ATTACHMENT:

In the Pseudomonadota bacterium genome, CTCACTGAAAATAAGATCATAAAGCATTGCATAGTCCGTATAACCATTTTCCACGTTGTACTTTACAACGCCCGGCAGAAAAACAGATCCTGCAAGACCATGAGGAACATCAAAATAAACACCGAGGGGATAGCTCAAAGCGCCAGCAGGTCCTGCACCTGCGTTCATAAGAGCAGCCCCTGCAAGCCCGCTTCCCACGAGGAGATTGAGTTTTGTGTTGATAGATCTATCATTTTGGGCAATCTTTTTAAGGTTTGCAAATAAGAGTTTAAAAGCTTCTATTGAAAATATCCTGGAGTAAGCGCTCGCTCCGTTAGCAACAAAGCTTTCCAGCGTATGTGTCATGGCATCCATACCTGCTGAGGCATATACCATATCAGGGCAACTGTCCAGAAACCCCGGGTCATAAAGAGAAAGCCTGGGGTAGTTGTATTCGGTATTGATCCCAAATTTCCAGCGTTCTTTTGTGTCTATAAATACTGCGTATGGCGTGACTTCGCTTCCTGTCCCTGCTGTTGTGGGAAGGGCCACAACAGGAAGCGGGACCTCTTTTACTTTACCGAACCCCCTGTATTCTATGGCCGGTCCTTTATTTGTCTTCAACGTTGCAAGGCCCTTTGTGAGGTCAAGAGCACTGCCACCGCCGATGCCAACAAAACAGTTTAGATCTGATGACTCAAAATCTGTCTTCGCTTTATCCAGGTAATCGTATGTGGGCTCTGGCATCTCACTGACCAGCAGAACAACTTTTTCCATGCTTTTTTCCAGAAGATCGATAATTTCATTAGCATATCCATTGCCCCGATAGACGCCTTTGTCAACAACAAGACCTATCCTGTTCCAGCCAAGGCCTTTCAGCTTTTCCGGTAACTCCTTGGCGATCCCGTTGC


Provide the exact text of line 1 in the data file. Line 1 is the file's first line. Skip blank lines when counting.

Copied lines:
In the Pseudomonadota bacterium genome, CTCACTGAAAATAAGATCATAAAGCATTGCATAGTCCGTATAACCATTTTCCACGTTGTACTTTACAACGCCCGGCAGAAAAACAGATCCTGCAAGACCATGAGGAACATCAAAATAAACACCGAGGGGATAGCTCAAAGCGCCAGCAGGTCCTGCACCTGCGTTCATAAGAGCAGCCCCTGCAAGCCCGCTTCCCACGAGGAGATTGAGTTTTGTGTTGATAGATCTATCATTTTGGGCAATCTTTTTAAGGTTTGCAAATAAGAGTTTAAAAGCTTCTATTGAAAATATCCTGGAGTAAGCGCTCGCTCCGTTAGCAACAAAGCTTTCCAGCGTATGTGTCATGGCATCCATACCTGCTGAGGCATATACCATATCAGGGCAACTGTCCAGAAACCCCGGGTCATAAAGAGAAAGCCTGGGGTAGTTGTATTCGGTATTGATCCCAAATTTCCAGCGTTCTTTTGTGTCTATAAATACTGCGTATGGCGTGACTTCGCTTCCTGTCCCTGCTGTTGTGGGAAGGGCCACAACAGGAAGCGGGACCTCTTTTACTTTACCGAACCCCCTGTATTCTATGGCCGGTCCTTTATTTGTCTTCAACGTTGCAAGGCCCTTTGTGAGGTCAAGAGCACTGCCACCGCCGATGCCAACAAAACAGTTTAGATCTGATGACTCAAAATCTGTCTTCGCTTTATCCAGGTAATCGTATGTGGGCTCTGGCATCTCACTGACCAGCAGAACAACTTTTTCCATGCTTTTTTCCAGAAGATCGATAATTTCATTAGCATATCCATTGCCCCGATAGACGCCTTTGTCAACAACAAGACCTATCCTGTTCCAGCCAAGGCCTTTCAGCTTTTCCGGTAACTCCTTGGCGATCCCGTTGC